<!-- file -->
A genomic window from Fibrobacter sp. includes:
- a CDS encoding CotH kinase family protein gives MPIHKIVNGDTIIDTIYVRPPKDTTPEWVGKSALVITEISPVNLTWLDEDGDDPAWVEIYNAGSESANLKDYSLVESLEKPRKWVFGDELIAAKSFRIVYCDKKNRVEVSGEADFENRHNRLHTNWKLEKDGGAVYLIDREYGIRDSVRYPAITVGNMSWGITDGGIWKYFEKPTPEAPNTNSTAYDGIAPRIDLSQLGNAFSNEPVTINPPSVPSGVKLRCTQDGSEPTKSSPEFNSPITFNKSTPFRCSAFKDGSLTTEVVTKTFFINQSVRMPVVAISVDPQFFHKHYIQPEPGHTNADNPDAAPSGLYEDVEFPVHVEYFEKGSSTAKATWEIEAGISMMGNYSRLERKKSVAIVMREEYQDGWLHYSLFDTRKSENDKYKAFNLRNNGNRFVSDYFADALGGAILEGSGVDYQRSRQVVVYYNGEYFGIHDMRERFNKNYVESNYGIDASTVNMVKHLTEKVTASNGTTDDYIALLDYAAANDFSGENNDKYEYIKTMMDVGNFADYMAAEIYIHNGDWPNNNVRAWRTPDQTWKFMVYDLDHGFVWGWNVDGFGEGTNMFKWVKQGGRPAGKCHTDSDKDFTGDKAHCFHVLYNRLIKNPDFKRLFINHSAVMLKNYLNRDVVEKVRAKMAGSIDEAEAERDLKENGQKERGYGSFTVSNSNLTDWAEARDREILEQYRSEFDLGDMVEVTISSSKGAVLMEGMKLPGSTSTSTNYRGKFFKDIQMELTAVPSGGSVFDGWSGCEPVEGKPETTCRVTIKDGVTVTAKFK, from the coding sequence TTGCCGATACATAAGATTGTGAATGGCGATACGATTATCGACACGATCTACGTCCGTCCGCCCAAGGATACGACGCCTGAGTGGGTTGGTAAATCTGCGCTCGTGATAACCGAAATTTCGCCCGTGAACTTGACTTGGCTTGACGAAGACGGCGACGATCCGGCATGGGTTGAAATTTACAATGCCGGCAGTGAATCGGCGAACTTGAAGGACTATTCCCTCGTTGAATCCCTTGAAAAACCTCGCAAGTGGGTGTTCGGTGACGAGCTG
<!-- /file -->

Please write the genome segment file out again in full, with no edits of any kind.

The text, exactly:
A genomic window from Fibrobacter sp. includes:
- a CDS encoding CotH kinase family protein gives MPIHKIVNGDTIIDTIYVRPPKDTTPEWVGKSALVITEISPVNLTWLDEDGDDPAWVEIYNAGSESANLKDYSLVESLEKPRKWVFGDELIAAKSFRIVYCDKKNRVEVSGEADFENRHNRLHTNWKLEKDGGAVYLIDREYGIRDSVRYPAITVGNMSWGITDGGIWKYFEKPTPEAPNTNSTAYDGIAPRIDLSQLGNAFSNEPVTINPPSVPSGVKLRCTQDGSEPTKSSPEFNSPITFNKSTPFRCSAFKDGSLTTEVVTKTFFINQSVRMPVVAISVDPQFFHKHYIQPEPGHTNADNPDAAPSGLYEDVEFPVHVEYFEKGSSTAKATWEIEAGISMMGNYSRLERKKSVAIVMREEYQDGWLHYSLFDTRKSENDKYKAFNLRNNGNRFVSDYFADALGGAILEGSGVDYQRSRQVVVYYNGEYFGIHDMRERFNKNYVESNYGIDASTVNMVKHLTEKVTASNGTTDDYIALLDYAAANDFSGENNDKYEYIKTMMDVGNFADYMAAEIYIHNGDWPNNNVRAWRTPDQTWKFMVYDLDHGFVWGWNVDGFGEGTNMFKWVKQGGRPAGKCHTDSDKDFTGDKAHCFHVLYNRLIKNPDFKRLFINHSAVMLKNYLNRDVVEKVRAKMAGSIDEAEAERDLKENGQKERGYGSFTVSNSNLTDWAEARDREILEQYRSEFDLGDMVEVTISSSKGAVLMEGMKLPGSTSTSTNYRGKFFKDIQMELTAVPSGGSVFDGWSGCEPVEGKPETTCRVTIKDGVTVTAKFK, from the coding sequence TTGCCGATACATAAGATTGTGAATGGCGATACGATTATCGACACGATCTACGTCCGTCCGCCCAAGGATACGACGCCTGAGTGGGTTGGTAAATCTGCGCTCGTGATAACCGAAATTTCGCCCGTGAACTTGACTTGGCTTGACGAAGACGGCGACGATCCGGCATGGGTTGAAATTTACAATGCCGGCAGTGAATCGGCGAACTTGAAGGACTATTCCCTCGTTGAATCCCTTGAAAAACCTCGCAAGTGGGTGTTCGGTGACGAGCTG